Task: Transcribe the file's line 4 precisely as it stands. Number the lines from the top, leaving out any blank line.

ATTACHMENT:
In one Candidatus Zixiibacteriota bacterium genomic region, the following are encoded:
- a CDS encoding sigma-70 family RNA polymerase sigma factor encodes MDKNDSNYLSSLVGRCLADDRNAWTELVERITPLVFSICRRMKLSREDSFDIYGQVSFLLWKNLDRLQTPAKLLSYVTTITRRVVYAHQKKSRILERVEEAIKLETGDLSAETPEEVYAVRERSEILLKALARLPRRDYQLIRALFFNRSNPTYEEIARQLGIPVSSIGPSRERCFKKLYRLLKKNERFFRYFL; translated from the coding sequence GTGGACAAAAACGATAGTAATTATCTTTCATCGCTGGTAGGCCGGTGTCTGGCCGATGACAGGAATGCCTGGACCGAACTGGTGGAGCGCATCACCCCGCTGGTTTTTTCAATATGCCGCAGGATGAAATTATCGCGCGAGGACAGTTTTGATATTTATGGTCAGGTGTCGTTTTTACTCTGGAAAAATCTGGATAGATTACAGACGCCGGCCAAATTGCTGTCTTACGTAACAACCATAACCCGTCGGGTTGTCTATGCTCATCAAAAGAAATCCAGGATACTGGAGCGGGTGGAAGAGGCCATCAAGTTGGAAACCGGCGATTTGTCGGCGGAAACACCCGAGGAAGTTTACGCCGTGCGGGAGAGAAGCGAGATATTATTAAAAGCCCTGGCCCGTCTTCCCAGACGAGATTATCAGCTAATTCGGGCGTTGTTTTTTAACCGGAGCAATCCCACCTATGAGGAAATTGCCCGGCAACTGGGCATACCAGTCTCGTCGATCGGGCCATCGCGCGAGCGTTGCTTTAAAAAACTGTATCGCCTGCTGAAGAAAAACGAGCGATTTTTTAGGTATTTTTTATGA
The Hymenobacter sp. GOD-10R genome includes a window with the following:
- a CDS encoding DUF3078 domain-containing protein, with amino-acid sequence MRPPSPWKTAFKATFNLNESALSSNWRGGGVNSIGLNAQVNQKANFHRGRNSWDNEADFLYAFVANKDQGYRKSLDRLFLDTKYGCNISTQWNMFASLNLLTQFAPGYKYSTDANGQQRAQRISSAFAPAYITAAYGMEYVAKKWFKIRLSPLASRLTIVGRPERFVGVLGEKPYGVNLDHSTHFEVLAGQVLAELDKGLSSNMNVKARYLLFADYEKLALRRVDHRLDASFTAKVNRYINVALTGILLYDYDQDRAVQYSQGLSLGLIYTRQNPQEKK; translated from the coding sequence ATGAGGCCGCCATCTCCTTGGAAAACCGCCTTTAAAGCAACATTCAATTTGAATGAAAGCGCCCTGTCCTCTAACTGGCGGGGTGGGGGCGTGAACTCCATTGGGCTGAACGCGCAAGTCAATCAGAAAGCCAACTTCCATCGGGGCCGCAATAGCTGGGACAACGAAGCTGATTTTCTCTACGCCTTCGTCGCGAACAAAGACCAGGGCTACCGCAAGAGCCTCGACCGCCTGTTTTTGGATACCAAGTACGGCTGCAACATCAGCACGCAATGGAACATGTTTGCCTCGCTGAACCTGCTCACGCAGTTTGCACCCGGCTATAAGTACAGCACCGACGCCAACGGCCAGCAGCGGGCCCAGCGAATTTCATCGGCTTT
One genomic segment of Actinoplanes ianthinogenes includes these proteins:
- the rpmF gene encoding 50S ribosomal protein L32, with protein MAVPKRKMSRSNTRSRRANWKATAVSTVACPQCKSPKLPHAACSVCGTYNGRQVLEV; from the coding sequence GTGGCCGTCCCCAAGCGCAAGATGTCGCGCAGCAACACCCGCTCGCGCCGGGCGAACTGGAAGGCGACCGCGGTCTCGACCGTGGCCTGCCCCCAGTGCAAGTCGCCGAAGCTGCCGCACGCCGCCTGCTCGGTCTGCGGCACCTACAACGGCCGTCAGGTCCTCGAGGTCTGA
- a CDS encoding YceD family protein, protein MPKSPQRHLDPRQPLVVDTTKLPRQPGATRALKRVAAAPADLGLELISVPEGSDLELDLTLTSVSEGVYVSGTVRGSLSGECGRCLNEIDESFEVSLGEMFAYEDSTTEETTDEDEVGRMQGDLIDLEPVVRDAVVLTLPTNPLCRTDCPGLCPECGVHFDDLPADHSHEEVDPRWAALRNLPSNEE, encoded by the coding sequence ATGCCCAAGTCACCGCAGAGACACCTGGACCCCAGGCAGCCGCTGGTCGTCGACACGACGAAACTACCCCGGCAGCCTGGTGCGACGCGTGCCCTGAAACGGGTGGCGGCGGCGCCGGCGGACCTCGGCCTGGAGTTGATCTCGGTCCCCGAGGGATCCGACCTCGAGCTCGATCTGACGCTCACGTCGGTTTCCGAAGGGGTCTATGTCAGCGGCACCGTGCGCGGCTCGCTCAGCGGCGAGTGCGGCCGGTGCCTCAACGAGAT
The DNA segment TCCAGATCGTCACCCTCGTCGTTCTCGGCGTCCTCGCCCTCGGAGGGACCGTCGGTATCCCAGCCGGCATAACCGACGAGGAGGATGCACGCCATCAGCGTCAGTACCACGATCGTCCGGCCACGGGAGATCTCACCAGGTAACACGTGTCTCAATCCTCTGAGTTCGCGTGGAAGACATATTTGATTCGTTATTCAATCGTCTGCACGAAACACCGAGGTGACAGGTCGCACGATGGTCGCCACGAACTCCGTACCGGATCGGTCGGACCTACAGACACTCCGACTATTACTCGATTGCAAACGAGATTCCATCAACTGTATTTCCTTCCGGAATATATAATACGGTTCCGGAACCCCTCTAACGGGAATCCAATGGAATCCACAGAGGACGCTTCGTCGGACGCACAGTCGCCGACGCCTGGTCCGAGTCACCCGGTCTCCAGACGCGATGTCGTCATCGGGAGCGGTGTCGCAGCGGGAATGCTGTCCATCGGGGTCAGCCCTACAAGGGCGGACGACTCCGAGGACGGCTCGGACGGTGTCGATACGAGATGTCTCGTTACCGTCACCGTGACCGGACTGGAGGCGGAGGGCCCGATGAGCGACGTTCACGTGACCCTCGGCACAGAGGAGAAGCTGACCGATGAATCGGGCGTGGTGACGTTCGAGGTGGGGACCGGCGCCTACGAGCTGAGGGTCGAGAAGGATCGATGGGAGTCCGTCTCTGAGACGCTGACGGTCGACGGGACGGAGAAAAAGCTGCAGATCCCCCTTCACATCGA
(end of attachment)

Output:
- a CDS encoding DUF3078 domain-containing protein, with amino-acid sequence MRPPSPWKTAFKATFNLNESALSSNWRGGGVNSIGLNAQVNQKANFHRGRNSWDNEADFLYAFVANKDQGYRKSLDRLFLDTKYGCNISTQWNMFASLNLLTQFAPGYKYSTDANGQQRAQRISSAFAPAYITAAYGMEYVAKKWFKIRLSPLASRLTIVGRPERFVGVLGEKPYGVNLDHSTHFEVLAGQVLAELDKGLSSNMNVKARYLLFADYEKLALRRVDHRLDASFTAKVNRYINVALTGILLYDYDQDRAVQYSQGLSLGLIYTRQNPQEKK; translated from the coding sequence ATGAGGCCGCCATCTCCTTGGAAAACCGCCTTTAAAGCAACATTCAATTTGAATGAAAGCGCCCTGTCCTCTAACTGGCGGGGTGGGGGCGTGAACTCCATTGGGCTGAACGCGCAAGTCAATCAGAAAGCCAACTTCCATCGGGGCCGCAATAGCTGGGACAACGAAGCTGATTTTCTCTACGCCTTCGTCGCGAACAAAGACCAGGGCTACCGCAAGAGCCTCGACCGCCTGTTTTTGGATACCAAGTACGGCTGCAACATCAGCACGCAATGGAACATGTTTGCCTCGCTGAACCTGCTCACGCAGTTTGCACCCGGCTATAAGTACAGCACCGACGCCAACGGCCAGCAGCGGGCCCAGCGAATTTCATCGGCTTT